With state and federal infrastructure investments rolling in, the Missouri Department of Transportation is looking for public input on what projects to fund.
MoDOT has scheduled a series of public meetings across the state to discuss high priority unfunded transportation needs, running today through Dec. 9.
Following the passage of Missouri's new 12.5 cent motor fuel tax in July, the department began working with metropolitan planning organizations and regional planning commissions across the state to identify high priority needs for bridges, roads and multimodal projects.
From the broader list of projects, MoDOT drafted an updated high priority unfunded needs list, which will be used to guide identified needs into funded projects as more dollars and resources become available.
The plan was published earlier this month and sets the stage for MoDOT's series of meetings to gather public input.
MoDOT has scheduled a single meeting for the central district, which will take place 4:30-6:30 p.m. Wednesday, Dec. 1, at the Jefferson City High School cafeteria.
MoDOT Director Patrick McKenna said public input is important as the department determines how to use increasing state and federal funds allocated to transportation.
"Even with additional revenue, transportation needs greatly outweigh funding available, and the challenge is determining the optimal projects to fund that provide the greatest return on investment to taxpayers," MoDOT Director Patrick McKenna said in a news release. "Across every region of the state, feedback from Missourians has consistently prioritized maintaining the existing system as the highest priority. Other priorities include projects that improve safety, spur economic growth and provide more transportation choices."
Missouri has one of the largest transportation systems in the country with 33,830 miles of roads and 10,339 bridges.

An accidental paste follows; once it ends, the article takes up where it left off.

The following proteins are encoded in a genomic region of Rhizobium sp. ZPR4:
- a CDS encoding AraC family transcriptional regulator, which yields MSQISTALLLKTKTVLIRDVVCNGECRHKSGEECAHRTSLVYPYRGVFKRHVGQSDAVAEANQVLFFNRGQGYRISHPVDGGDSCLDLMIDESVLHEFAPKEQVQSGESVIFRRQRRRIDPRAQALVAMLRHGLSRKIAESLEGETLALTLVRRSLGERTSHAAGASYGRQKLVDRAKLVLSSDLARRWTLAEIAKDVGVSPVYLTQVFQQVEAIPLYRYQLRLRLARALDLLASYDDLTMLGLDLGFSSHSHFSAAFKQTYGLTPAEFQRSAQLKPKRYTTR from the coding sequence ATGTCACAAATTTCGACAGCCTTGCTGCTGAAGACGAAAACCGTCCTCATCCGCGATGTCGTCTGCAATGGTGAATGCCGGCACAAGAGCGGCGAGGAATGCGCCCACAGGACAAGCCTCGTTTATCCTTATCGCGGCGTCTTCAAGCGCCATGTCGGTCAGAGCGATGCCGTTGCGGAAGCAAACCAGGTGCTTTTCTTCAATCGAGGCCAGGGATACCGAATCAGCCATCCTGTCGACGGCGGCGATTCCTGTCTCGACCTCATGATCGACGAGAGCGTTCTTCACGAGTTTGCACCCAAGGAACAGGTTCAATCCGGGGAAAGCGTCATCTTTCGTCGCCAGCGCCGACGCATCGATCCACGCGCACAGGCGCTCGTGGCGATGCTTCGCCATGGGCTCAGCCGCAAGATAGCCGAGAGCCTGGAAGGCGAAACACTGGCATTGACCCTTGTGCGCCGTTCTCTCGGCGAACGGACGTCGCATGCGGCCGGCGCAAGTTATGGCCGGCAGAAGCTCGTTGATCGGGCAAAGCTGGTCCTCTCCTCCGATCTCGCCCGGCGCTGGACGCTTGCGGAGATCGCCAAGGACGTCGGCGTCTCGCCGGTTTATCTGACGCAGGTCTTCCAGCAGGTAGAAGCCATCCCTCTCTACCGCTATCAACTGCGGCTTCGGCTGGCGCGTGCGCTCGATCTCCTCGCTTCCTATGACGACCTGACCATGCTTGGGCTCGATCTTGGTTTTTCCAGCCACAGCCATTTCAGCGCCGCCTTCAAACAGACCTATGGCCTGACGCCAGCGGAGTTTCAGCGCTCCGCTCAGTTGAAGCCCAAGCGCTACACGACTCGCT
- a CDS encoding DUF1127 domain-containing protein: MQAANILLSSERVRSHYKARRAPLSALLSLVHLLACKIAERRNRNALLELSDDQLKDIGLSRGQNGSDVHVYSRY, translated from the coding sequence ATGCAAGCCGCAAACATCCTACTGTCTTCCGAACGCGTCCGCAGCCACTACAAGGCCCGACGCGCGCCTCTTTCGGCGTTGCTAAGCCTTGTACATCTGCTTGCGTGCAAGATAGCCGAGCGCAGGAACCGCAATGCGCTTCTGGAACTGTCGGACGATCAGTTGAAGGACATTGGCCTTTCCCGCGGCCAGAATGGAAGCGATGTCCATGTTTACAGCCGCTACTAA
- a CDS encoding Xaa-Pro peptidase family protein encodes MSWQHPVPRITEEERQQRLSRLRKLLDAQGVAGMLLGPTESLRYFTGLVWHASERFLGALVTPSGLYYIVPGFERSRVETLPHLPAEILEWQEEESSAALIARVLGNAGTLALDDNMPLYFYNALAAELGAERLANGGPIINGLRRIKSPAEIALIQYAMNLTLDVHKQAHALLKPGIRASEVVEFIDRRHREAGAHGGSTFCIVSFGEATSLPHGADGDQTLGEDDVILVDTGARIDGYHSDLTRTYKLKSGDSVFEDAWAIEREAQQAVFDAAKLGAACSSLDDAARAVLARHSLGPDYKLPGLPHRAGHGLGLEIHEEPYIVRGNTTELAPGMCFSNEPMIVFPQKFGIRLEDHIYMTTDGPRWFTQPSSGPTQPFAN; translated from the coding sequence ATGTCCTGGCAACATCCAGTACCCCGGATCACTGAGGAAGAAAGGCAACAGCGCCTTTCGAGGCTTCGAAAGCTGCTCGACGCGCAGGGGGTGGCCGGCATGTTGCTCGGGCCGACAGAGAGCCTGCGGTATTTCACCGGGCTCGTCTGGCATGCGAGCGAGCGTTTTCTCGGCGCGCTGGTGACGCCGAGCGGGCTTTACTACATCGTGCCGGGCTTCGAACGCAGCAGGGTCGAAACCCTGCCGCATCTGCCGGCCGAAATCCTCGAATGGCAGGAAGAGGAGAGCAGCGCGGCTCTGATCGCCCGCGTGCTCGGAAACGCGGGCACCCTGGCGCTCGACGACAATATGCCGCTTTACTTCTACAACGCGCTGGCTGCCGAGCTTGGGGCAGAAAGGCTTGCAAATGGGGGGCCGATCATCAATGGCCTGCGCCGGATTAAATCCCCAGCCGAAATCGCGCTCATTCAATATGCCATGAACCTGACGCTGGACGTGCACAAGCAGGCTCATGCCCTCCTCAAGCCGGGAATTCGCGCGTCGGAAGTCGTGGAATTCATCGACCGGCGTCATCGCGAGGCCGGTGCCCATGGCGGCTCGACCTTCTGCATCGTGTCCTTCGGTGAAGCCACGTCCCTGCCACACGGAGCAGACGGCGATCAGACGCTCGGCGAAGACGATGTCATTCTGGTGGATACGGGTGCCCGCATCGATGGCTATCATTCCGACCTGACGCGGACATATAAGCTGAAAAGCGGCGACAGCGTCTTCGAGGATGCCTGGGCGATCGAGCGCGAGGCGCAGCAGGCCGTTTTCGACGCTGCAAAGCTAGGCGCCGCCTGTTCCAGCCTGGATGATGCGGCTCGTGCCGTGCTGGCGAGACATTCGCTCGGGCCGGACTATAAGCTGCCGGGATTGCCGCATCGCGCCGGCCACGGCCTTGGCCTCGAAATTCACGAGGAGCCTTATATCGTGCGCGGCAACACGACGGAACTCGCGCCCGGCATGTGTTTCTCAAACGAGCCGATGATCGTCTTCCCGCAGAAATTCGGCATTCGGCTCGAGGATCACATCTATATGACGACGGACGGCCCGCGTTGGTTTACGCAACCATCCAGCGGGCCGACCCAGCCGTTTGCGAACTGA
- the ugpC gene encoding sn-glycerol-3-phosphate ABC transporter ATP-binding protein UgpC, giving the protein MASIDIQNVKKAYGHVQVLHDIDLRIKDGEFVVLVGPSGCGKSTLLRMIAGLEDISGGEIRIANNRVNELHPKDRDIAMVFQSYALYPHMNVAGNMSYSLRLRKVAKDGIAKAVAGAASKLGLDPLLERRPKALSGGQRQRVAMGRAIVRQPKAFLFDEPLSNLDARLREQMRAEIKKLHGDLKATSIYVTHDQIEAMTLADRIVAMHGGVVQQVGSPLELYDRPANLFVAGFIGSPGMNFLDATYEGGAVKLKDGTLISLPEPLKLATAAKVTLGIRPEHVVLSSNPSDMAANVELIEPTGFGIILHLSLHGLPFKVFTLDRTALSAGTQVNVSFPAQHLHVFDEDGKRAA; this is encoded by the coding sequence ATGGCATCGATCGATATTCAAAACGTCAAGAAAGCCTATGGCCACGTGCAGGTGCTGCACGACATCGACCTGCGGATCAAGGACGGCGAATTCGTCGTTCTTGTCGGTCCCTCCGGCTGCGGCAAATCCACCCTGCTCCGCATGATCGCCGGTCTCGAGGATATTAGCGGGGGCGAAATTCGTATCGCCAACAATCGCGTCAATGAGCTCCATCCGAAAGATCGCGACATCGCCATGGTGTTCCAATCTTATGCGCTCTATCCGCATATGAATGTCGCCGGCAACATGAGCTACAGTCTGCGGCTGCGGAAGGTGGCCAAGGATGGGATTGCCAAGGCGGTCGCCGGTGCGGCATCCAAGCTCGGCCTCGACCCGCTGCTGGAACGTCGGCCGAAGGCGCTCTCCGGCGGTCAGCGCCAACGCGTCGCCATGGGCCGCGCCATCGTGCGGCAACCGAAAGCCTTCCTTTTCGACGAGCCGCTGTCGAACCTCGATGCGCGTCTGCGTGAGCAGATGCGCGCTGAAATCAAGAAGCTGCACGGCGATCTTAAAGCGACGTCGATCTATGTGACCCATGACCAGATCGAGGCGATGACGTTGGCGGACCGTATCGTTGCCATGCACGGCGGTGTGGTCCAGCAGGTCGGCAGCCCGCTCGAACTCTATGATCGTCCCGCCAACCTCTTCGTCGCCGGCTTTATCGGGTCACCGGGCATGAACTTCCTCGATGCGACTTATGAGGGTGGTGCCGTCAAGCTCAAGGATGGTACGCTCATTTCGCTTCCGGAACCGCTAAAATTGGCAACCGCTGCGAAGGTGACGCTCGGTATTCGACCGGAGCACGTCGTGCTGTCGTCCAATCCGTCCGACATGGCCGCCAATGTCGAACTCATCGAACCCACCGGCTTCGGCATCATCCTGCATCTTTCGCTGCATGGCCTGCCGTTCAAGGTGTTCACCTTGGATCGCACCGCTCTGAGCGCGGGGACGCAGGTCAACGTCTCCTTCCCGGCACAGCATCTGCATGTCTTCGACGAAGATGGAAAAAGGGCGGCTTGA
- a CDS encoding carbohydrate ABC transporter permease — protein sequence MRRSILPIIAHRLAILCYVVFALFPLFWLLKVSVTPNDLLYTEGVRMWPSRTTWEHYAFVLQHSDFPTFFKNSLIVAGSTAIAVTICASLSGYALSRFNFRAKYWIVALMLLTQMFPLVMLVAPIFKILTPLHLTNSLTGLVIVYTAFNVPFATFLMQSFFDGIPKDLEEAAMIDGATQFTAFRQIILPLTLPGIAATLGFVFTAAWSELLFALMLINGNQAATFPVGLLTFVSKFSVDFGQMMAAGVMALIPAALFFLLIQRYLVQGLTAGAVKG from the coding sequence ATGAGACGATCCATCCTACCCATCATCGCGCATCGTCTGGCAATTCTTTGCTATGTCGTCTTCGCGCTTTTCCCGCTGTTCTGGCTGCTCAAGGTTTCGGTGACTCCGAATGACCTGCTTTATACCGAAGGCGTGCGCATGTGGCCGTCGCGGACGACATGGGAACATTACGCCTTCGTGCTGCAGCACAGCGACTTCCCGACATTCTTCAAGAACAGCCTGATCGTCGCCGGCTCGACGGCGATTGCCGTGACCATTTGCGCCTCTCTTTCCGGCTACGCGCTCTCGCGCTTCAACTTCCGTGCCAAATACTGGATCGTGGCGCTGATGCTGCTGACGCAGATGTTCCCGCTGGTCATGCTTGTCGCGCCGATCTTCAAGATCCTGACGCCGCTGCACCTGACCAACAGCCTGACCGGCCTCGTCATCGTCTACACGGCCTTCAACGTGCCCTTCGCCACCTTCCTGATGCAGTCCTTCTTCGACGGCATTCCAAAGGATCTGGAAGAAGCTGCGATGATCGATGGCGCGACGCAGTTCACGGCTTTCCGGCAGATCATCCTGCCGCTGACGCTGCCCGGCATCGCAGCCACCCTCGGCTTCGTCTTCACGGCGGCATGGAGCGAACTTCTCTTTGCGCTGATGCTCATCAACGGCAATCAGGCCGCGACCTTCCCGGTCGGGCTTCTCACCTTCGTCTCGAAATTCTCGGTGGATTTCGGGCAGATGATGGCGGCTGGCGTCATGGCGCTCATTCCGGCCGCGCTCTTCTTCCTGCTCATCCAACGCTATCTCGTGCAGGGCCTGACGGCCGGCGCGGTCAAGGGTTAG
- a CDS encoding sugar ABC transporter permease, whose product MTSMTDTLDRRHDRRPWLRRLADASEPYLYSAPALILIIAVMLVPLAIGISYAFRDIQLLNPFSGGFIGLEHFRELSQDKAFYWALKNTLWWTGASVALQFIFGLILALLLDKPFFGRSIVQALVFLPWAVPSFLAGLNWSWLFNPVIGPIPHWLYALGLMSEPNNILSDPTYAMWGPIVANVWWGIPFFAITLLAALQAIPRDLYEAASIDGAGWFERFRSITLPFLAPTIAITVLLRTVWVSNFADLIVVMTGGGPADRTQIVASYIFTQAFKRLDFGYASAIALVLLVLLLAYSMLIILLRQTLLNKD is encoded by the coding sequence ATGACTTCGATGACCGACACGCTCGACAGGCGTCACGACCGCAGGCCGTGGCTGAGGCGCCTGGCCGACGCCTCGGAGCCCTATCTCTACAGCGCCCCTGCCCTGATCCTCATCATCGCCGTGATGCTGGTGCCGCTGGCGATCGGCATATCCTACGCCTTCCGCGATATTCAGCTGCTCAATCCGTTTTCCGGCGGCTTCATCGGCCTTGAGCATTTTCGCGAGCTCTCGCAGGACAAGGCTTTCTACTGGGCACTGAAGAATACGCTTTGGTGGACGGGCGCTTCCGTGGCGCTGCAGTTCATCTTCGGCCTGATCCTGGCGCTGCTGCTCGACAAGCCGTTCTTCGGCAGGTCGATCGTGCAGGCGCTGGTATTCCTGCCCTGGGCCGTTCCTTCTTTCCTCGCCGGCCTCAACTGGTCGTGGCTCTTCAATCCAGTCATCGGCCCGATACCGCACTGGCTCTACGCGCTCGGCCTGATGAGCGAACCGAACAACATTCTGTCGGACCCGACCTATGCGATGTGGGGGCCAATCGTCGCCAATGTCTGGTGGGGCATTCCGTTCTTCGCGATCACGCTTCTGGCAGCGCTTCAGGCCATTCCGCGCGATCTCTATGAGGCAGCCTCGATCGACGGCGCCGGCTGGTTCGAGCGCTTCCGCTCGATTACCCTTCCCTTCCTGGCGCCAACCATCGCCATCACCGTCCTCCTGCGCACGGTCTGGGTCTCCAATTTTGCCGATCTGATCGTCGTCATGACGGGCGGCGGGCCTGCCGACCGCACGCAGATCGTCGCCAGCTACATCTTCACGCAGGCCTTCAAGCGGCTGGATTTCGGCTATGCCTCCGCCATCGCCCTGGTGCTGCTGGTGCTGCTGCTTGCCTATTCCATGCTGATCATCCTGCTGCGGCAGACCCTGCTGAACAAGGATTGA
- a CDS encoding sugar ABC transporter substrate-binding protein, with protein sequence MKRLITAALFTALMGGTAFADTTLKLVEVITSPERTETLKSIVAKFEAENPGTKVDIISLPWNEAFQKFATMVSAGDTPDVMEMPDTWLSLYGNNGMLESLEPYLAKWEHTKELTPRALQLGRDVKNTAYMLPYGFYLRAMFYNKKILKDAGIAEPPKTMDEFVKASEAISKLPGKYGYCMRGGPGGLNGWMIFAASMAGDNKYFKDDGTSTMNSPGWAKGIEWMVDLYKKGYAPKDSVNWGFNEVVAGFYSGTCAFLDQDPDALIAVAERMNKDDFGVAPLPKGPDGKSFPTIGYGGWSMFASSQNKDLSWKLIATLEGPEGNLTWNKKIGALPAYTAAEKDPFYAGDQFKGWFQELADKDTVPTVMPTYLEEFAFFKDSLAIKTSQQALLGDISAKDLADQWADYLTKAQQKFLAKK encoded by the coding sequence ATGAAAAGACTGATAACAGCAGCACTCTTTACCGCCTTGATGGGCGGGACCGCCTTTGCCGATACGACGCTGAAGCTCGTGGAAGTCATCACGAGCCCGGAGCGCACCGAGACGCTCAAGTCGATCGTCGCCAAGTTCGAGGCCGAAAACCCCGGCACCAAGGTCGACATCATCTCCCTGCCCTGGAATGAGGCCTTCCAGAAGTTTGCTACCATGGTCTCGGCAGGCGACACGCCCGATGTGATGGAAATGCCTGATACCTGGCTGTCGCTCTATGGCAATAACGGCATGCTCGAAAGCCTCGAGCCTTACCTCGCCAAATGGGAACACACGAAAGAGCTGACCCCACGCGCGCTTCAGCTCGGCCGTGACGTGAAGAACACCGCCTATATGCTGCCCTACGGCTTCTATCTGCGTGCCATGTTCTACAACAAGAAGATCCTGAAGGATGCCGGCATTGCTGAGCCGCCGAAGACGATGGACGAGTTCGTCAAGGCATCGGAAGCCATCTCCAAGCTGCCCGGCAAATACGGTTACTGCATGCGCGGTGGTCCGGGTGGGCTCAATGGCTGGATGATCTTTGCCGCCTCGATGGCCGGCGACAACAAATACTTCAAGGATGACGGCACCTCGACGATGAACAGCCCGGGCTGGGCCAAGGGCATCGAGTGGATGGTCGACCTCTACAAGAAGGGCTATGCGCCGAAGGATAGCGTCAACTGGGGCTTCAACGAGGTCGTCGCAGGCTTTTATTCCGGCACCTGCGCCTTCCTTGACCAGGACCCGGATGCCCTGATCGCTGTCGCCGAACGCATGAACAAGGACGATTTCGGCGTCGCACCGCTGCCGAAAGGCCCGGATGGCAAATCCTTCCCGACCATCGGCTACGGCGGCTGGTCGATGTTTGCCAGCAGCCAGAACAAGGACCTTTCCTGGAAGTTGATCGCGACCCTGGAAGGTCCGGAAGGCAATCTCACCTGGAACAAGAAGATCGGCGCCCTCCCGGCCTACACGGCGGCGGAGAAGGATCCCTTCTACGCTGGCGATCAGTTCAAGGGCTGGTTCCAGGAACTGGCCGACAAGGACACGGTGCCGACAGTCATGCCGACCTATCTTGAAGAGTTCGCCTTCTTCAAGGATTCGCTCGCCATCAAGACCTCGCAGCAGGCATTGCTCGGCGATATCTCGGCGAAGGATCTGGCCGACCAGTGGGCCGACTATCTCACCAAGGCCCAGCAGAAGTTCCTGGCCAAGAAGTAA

MoDOT's updated high priority unfunded needs list includes $4.5 billion in projects broken into three tiers.
The first tier consists of $543 million in projects that are also included in the department's five-year Statewide Transportation Improvement Program, meaning they should be completed within the next five years even though they aren't funded yet.
The central district has just one project included in tier one, which is to add a couple directional ramps and improve the Interstate 70 and U.S. Route 63 interchange in Boone County.
Tier two of the high priority unfunded needs list adds up to $2.1 billion and includes projects that extend beyond the current STIP time frame of five years. None of the projects are funded yet.
The central district has eight projects included in tier two, three of which are to take place in Cole County.
The first project involves reconfiguring the U.S. Route 50, Truman Boulevard and Country Club Drive interchange to widen the westbound off ramp and incorporate pedestrian facilities. The project will cost an estimated $11,765.
The other two Cole County projects would make $24,000 in unspecified improvements to the U.S. Route 54, Ellis Boulevard and Southwest Boulevard interchange and $47,027 in unspecified improvements to the Rex Whitton Expressway.
Additional priority needs include a $33,702 project along US 63 in Osage County, a $24,336 project along US 50 in Moniteau County and a $35,177 project along US 63 in Maries County.
Tier three of the high priority unfunded needs list includes $2.2 billion in projects that are also not included in the STIP and are ranked below the other two tiers in terms of importance. Like the other two tiers, none of the projects are funded yet.
There are 21 projects within the central district included in tier three, four of which will take place in Cole County.
One project will make $8,022 worth of improvements to the interchange at US 50 and Dix Road and another estimates $39,547 for improvements at the US 50, US 63 and US 54 interchange.
Other projects call for capacity improvements on US 50 from South Ten Mile Drive to west of South Ten Mile Drive and a traffic study to assess congestion and safety issues along Jefferson City's Business 50 West.
The high priority unfunded needs list also includes $1 billion in multimodal needs, which would address 44 projects in the central district, including nine in Cole County.
Urban and rural state transit assistance are included in Cole County's multimodal needs, as is nearly $9,000 in funding for the Heartland Port.
MoDOT will keep public comment forms open online after the public meetings through Dec. 22.